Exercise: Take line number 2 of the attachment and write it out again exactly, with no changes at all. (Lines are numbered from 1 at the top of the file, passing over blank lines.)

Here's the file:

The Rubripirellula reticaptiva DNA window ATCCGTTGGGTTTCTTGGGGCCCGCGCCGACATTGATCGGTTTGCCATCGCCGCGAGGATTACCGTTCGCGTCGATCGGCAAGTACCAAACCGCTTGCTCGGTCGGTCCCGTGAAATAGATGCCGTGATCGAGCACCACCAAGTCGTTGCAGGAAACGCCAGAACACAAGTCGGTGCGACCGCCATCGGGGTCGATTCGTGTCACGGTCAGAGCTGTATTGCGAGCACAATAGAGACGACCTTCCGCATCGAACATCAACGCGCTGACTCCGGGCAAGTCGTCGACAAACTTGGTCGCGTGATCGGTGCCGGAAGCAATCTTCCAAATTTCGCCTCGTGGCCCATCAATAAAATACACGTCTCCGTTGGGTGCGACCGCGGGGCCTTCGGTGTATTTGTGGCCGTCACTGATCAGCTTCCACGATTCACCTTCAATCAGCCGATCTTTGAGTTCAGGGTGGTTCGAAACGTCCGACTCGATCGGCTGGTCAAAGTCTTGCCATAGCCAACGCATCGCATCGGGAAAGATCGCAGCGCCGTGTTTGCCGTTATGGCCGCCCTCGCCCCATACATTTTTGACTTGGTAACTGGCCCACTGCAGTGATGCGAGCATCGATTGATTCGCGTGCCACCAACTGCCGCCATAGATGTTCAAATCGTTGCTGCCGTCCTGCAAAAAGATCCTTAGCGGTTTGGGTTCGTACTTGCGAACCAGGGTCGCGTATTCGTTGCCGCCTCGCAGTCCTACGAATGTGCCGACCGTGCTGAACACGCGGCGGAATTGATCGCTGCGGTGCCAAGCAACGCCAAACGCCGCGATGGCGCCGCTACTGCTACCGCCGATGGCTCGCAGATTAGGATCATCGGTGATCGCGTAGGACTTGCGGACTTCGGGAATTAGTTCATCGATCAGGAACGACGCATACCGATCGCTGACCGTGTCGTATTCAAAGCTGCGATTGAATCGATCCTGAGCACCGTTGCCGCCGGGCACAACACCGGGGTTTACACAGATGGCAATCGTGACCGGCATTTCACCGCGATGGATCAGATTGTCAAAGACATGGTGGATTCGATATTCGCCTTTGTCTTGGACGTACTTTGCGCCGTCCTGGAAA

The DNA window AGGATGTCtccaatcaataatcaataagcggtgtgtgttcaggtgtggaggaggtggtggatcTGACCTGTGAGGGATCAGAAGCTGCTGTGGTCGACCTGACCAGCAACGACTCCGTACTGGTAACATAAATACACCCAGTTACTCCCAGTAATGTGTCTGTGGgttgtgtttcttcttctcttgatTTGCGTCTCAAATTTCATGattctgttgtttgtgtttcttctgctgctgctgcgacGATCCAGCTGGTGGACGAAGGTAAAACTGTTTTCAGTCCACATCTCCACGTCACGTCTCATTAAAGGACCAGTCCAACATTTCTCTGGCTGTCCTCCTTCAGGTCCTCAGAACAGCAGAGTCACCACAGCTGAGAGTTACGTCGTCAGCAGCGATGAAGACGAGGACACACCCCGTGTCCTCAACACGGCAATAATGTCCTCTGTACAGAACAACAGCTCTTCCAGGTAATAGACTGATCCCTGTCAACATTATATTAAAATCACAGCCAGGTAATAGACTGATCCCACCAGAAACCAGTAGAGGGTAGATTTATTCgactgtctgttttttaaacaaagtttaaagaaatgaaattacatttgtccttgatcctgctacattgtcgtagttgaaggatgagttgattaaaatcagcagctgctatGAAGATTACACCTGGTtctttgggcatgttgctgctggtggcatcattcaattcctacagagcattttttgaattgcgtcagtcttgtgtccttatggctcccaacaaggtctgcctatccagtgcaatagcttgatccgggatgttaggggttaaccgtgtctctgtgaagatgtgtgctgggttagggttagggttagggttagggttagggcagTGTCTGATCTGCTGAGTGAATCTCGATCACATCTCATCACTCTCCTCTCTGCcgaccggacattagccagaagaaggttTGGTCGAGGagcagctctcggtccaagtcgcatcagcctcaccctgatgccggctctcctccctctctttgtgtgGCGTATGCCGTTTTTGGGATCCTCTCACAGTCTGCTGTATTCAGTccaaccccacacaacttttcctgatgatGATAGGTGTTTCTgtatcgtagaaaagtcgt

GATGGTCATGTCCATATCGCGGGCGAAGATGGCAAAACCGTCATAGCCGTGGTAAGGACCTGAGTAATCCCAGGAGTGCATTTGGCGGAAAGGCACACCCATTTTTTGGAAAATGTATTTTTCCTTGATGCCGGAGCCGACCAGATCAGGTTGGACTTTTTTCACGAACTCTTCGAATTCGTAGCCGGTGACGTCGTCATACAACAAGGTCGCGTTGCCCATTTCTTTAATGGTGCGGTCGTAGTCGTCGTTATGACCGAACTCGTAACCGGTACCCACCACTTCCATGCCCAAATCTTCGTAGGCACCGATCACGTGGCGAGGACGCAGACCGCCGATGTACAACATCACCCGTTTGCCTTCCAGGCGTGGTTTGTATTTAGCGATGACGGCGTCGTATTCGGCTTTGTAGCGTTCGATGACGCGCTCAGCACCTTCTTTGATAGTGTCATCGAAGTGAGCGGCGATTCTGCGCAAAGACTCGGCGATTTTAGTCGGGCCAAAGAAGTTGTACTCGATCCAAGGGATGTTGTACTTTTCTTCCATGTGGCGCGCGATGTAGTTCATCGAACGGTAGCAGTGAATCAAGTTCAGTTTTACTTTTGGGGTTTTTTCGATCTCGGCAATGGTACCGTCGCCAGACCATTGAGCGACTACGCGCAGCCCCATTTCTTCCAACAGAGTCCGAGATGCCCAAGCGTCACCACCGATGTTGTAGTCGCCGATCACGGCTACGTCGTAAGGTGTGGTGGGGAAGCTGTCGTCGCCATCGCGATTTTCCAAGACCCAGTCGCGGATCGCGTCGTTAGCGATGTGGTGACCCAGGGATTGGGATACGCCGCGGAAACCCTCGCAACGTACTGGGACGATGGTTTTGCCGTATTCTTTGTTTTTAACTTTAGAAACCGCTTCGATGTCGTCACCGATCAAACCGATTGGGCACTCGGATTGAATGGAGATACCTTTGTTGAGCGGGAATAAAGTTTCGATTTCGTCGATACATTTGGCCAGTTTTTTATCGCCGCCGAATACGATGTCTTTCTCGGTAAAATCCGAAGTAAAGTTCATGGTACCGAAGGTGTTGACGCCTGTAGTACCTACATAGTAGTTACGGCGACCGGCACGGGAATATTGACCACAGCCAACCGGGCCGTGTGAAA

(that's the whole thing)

The DNA window AGGATGTCtccaatcaataatcaataagcggtgtgtgttcaggtgtggaggaggtggtggatcTGACCTGTGAGGGATCAGAAGCTGCTGTGGTCGACCTGACCAGCAACGACTCCGTACTGGTAACATAAATACACCCAGTTACTCCCAGTAATGTGTCTGTGGgttgtgtttcttcttctcttgatTTGCGTCTCAAATTTCATGattctgttgtttgtgtttcttctgctgctgctgcgacGATCCAGCTGGTGGACGAAGGTAAAACTGTTTTCAGTCCACATCTCCACGTCACGTCTCATTAAAGGACCAGTCCAACATTTCTCTGGCTGTCCTCCTTCAGGTCCTCAGAACAGCAGAGTCACCACAGCTGAGAGTTACGTCGTCAGCAGCGATGAAGACGAGGACACACCCCGTGTCCTCAACACGGCAATAATGTCCTCTGTACAGAACAACAGCTCTTCCAGGTAATAGACTGATCCCTGTCAACATTATATTAAAATCACAGCCAGGTAATAGACTGATCCCACCAGAAACCAGTAGAGGGTAGATTTATTCgactgtctgttttttaaacaaagtttaaagaaatgaaattacatttgtccttgatcctgctacattgtcgtagttgaaggatgagttgattaaaatcagcagctgctatGAAGATTACACCTGGTtctttgggcatgttgctgctggtggcatcattcaattcctacagagcattttttgaattgcgtcagtcttgtgtccttatggctcccaacaaggtctgcctatccagtgcaatagcttgatccgggatgttaggggttaaccgtgtctctgtgaagatgtgtgctgggttagggttagggttagggttagggttagggcagTGTCTGATCTGCTGAGTGAATCTCGATCACATCTCATCACTCTCCTCTCTGCcgaccggacattagccagaagaaggttTGGTCGAGGagcagctctcggtccaagtcgcatcagcctcaccctgatgccggctctcctccctctctttgtgtgGCGTATGCCGTTTTTGGGATCCTCTCACAGTCTGCTGTATTCAGTccaaccccacacaacttttcctgatgatGATAGGTGTTTCTgtatcgtagaaaagtcgt